There are allegations that ExxonMobil may have resorted to anti-labour practices aimed at drastically excluding Nigerians from core activities in the company.

Sources alleged that the intention was to make the company a complete foreign firm in spite of its joint partnership agreement.

In fact, there are allegations that the company has resorted to activities that have continued to quietly eliminate its Nigerian employees and replacing them with hoards of new imports in disregard to Nigeria’s existing laws and development guidelines, thereby subjecting more Nigerians to premature job losses.

Findings revealed that the company, which is now inundated with several legal issues relating to this, is not relenting in its plot and has replaced its Nigerian security employees with a new arrival of over 30 foreigners posted within and outside the establishment.

It was further gathered that the current spate of replacement and termination were grossly against one of the Executive Orders recently signed into law by the President, among other things, seeks to enforce local content in procurement and employment among companies operating in Nigeria.

Checks also revealed that the company’s procurement department which determines and sources supplies, has been wrestled from its Nigerian management with a new foreign employee based in Angola and who also happens to be the wife of the CEO of the company’s office in Angola.

This also trails a stream of redundancy issues within the department as the source also alleged that Exxonmobil now sends its procurement requests to Angola for approval, a development that has denied Nigerians the opportunity to participate transparently in any bid process in the company.

Recently, Exxonmobil was mentioned in a case brought against it by some of its top executive employees at the National Industrial Court in Lagos, in an effort to address the worrisome development.

The case, which has been adjourned to March 4, was believed to have been intended to address all the perceived anomalies that had been construed by the company to dehumanise its Nigerian workforce through massive dumping of numerous unidentified employees and consultants from abroad.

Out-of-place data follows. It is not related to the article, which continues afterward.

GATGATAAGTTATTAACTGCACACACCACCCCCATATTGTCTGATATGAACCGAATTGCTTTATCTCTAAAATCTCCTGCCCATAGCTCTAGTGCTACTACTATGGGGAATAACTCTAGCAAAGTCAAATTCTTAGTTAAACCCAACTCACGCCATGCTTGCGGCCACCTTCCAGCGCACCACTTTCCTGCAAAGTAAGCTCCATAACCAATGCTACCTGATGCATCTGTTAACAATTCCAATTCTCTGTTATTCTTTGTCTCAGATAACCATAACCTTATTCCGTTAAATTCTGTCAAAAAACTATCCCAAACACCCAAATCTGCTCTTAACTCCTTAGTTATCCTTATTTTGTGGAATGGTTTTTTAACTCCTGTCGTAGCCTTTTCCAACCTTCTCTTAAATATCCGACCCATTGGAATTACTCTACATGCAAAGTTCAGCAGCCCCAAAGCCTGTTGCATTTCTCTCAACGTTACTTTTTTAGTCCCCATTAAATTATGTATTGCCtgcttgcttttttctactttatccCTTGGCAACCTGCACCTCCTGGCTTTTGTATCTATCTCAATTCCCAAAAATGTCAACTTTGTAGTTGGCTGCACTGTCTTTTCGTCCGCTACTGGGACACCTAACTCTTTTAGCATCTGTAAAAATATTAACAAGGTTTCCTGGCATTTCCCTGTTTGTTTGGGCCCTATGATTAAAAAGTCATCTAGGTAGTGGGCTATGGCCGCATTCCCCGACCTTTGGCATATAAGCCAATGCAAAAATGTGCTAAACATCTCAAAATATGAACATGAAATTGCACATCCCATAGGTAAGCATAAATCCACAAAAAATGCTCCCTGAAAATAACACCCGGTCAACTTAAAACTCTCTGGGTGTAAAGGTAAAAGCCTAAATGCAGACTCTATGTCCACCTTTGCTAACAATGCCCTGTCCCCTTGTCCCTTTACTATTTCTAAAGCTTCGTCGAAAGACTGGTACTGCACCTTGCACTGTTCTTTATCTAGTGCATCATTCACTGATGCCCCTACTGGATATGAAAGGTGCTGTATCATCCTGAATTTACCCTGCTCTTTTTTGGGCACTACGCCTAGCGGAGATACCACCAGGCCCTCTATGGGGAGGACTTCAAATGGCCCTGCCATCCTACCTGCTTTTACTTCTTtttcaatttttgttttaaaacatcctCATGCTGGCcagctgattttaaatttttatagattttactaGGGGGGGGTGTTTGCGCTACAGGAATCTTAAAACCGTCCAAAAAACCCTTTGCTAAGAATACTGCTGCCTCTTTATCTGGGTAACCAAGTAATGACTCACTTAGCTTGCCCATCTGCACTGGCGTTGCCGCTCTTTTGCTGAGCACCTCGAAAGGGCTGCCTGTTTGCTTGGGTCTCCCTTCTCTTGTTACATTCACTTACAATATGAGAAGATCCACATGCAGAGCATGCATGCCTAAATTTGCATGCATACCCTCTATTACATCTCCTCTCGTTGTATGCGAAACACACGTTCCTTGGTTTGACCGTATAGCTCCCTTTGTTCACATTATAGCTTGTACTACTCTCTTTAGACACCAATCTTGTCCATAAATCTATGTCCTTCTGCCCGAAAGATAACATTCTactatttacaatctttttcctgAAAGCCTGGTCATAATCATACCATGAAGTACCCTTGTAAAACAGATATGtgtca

The promoters of the suit were merely seeking a retrace by the company to toe the streamlined joint venture regulations and presidential order.

There was also a petition by the workers in November 2018, by its workers’ union, in what they referred to as ‘systematic depletion, de-Nigerianisation and intimidation of Nigerian workforce through special reviews,’ which they had demanded the company to immediately put an end to the exercise.

Indications are rife that Exxonmobil may find their position to continue business in Nigeria very difficult if by March some of these ugly developments fail to be retracted or addressed, as our sources revealed.

Furthermore, the source alleged that the company has removed the head of its Nigerian Legal Department and replaced him with two foreigners.

This development becomes so worrisome to Nigerians when such offices with local parlance like legal, security, procurement and government affairs are under the control of foreigners.

Energy sector experts said the development does not only put the Joint Venture Partnership under threat but further erodes the economy because of the allegation of largely padded bills and bloated costs that may become a case of capital flight.

Several attempt to reach the oil and gas company through telephone calls, email messages and visits to get its position proved abortive since December 2018.